Why do they matter so much? According to Search CIO, “Unlike hard skills, which describe a person's technical skill set and ability to perform specific tasks, soft skills are broadly applicable across job titles and industries. It's often said that hard skills will get you an interview but you need soft skills to get -- and keep -- the job.”

    Which brings us back to sports. When it comes to helping students develop and hone soft skills, team sports may well top the list of character-building endeavours. Leadership, teamwork, communication, confidence, dealing with authority, coping with setbacks and attacks, managing conflict, focus and concentration, sense of identity, rule-following, empathy and self-discipline are just a sampling of the soft skills students work on every day on the cricket fields and tennis courts. 

    Competing in sports, meanwhile, comes with additional benefits, according to Hilary Levey Friedman, Harvard sociologist and author of the book Playing to Win: Raising Children in a Competitive Culture, who highlights the following five skills learned through competitive sports: internalizing the importance of winning; bouncing back from a loss to win in the future; learning how to perform within time limits; learning how to succeed in stressful situations; and being able to perform under the gaze of others.

    These are all skills which, once acquired, are not only transferrable, but stay with kids their entire academic, professional and personal lives. Of course, they also come into play while students are still at GIIS, as well. From annual “sports days” on our various campuses to sports clubs and intramurals, these activities help build school spirit and cultivate a sense of camaraderie within the community.

    IMG_0849GIIS offers opportunities for sports participation to students of all abilities across a large range of activities from basketball, tennis, soccer, athletics and yoga to Taekwondo and badminton. However, we also recognize that some students need and want more when it comes to sports. Enter the GIIS Sports Excellence Programme.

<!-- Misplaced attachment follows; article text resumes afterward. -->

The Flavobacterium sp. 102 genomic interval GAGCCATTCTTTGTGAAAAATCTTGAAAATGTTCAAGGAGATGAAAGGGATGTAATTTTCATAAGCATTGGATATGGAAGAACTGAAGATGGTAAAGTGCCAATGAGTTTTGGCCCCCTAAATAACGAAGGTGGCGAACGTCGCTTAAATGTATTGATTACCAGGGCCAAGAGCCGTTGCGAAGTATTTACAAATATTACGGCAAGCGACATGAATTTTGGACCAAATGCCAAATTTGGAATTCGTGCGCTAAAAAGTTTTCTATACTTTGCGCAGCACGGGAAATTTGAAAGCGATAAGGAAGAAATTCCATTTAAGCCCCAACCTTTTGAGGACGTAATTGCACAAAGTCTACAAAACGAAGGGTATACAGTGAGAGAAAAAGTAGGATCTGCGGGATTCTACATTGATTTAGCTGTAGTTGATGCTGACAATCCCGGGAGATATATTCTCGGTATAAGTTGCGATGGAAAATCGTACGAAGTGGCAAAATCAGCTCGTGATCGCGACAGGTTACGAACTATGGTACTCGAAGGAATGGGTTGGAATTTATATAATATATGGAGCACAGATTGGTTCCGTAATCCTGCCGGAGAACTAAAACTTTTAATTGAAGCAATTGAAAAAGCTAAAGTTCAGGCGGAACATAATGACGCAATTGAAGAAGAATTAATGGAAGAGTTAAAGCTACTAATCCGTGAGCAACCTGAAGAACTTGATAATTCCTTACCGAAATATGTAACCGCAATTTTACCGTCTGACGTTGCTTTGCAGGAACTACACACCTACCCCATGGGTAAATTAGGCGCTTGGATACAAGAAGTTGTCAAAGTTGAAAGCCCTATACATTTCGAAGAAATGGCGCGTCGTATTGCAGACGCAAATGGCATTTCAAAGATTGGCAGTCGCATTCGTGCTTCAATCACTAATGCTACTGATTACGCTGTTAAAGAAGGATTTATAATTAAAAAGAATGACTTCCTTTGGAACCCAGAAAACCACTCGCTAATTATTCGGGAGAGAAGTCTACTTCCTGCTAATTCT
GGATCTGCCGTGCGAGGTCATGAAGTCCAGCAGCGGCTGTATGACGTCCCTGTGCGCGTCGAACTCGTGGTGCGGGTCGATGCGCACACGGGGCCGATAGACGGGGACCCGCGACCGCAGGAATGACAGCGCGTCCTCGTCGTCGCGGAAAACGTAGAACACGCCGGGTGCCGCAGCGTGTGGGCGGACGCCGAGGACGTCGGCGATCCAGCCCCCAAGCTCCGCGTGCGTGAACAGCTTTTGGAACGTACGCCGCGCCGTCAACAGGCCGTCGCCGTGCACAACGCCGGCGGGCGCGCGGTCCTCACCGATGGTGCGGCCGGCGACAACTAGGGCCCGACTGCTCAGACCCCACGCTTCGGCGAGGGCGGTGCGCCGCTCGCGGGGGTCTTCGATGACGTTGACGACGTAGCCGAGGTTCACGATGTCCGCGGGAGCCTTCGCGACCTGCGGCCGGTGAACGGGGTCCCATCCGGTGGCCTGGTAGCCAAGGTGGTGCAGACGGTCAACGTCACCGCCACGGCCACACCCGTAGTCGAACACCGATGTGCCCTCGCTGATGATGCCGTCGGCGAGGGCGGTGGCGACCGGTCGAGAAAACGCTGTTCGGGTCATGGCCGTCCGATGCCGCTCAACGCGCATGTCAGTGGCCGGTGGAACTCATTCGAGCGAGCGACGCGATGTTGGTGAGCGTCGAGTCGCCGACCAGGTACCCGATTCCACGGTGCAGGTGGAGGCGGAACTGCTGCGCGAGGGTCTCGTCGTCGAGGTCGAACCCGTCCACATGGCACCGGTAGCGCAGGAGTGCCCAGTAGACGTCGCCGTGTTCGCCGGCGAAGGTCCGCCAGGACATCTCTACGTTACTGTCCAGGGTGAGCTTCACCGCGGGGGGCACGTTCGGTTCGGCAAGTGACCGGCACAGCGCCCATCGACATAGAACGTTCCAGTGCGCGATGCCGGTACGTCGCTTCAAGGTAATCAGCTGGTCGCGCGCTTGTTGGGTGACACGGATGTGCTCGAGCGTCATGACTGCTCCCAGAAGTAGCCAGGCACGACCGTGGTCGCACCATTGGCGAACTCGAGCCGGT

With the goal of supporting true sports excellence, our Gold Squad Training programme is offered to the most promising and competitive players in five “Merit Games,” including soccer, cricket, badminton, basketball and tennis. Challenged to be the best versions of themselves during practice and while competing, these student-athletes receive free, specialized coaching aimed at further support the development of soft skills while preparing them to participate in national and international-level competitions.

    At GIIS we take our commitment to educating the “whole” student very seriously. And at a time when many schools are responding to the push for academic achievement by marginalizing physical education and sports, GIIS is committed to taking a progressive approach which acknowledges, accepts and adapts to what science is also telling us about holistic development. Because of this, we remain as equally committed to sports as we are to academics. In fact, we view the two as symbiotic: When integrated together into the curriculum, they add up to a sum that is much stronger, healthier and happier than either part on its own.